Luther wrote the Small Catechism after a tour of northern Germany that left him miserable: “The ordinary person, especially in the villages, knows absolutely nothing about the Christian faith, and unfortunately many pastors are completely unskilled and incompetent teachers.  Yet supposedly they all bear the name Christian, are baptized, and receive the holy sacrament, even though they do not know the Lord’s Prayer, the Creed, or the Ten Commandments!  As a result they live like simple cattle or irrational pigs” (preface to the Small Catechism).

Maybe you know the Lord’s Prayer; maybe not. Maybe you don’t know what a creed is, let alone can recite the main Christian creed and explain what it means.  Either way, Luther’s Small Catechism can help you. It has simple questions and answers about:

  • The Ten Commandments (what to do)
  • The Apostles’ Creed (what to believe)
  • The Lord’s Prayer (what to pray)
  • Holy Baptism
  • Holy Communion

The Way Christians and Christian churches serve others with God’s Good News (the “Keys and Confession”)

At the end come suggested daily prayers and a helpful summary of the duties that parents, children, husbands, wives, etc. owe to others. Luther meant it to be practical for all ages.

To read the Small Catechism in English click here

What is the Large Catechism?

Condensed TV football games, courtesy of Tivo? Good. (Fast-forward through all those commercials and breaks in action.)

Whole gourmet meals, condensed into a pill? Not good.

Condensed movies— as with a movie trailer? For fans anticipating new flicks? Good.

Condensed marriage vows (“I’ll be faithful, okay?”)? Not good.

Condensed sermons? With Martin Luther’s Large Catechism, good— and much good news for you.

Martin Luther taught at the University of Wittenberg, in northern Germany. He also preached at Wittenberg churches.  In 1528 and 1529 Luther preached a series of sermons to teach average adults— children too— what he figured to be the minimum every Christian must believe for life with God now and forever. In short, he condensed the Bible.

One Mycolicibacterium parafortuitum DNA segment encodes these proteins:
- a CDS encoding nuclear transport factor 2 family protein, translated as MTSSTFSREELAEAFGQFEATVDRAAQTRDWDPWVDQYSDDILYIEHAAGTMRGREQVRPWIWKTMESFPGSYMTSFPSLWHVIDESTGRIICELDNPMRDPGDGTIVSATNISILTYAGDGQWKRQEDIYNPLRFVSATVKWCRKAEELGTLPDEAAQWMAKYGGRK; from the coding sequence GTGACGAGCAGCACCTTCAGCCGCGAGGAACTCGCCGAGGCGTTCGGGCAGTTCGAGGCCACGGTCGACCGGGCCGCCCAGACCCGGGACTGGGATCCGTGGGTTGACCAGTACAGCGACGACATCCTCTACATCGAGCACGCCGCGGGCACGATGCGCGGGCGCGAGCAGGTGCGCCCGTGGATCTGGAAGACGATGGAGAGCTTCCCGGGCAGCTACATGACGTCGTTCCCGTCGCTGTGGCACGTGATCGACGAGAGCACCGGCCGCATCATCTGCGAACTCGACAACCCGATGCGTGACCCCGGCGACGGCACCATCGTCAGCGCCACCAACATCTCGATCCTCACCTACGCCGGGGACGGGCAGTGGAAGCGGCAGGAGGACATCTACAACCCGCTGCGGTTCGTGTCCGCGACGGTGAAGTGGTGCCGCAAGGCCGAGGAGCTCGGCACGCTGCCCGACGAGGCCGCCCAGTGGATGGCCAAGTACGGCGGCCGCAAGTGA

Then Luther condensed those sermons into a book, his Large Catechism. He designed it to complement his Small Catechism [link to the other article]  While the Small Catechism runs about 20 pages, the Large Catechism is about 140 pages—seven times bigger. (That isn’t large. The Catholic Catechism runs 800+ pages.)

Why learn from a 140 page condensation, if a 20 page ultra-condensation will do?  One reason: in the Large Catechism, Luther writes so truthfully and vividly.  For example, Luther tells people who don’t feel hunger and thirst for the Lord’s Supper to put their hands to their chest to figure out if they are made of flesh and blood, then read what the Bible says about our sinful flesh.

“Again,” he writes, “look around you and see whether you are also in the world. If you do not know, ask your neighbors about it. If you are in the world, do not think that there will be any lack of sins and needs. […]

“Moreover, you will surely have the devil around you, too. […] If you could see how many daggers, spears, and arrows are aimed at you every moment, you would be glad to come to the sacrament as often as you can.”

Like the Small Catechism, the Large Catechism features:

  • Ten Commandments
  • The Creed
  • The Lord’s Prayer
  • Baptism
  • The Sacrament [“sacred act”] of the Altar

Don’t think of either catechism like your second-grade math book. Once you passed it, you went on to the third-grade edition. You never needed the former book again, except perhaps to teach math to a child.

Luther did mean both his catechisms to help adults teach the ABCs of God’s holy demands and amazing grace to young people.  Luther, though, didn’t think of his catechisms as textbooks to master, then discard. They’re like the owner’s manual for your car, which you should study thoroughly when you begin driving that car, and keep at hand to consult whenever you need a refresher.

Luther went further. To cocky “experts” who thought they had surpassed the condensed basics of his catechisms, Luther wrote in the Large Catechism’s preface: “I am also a doctor [of theology] and a preacher, just as learned and experienced as all of them who are so high and mighty.  Nevertheless, each morning, and whenever else I have time, I do as a child who is being taught the catechism and I read and recite word for word the Lord’s Prayer, the Ten Commandments, the Creed, the Psalms, etc.  I must still read and study the catechism daily, and yet I cannot master it as I wish, but must remain a child and pupil of the catechism— and I also do so gladly.”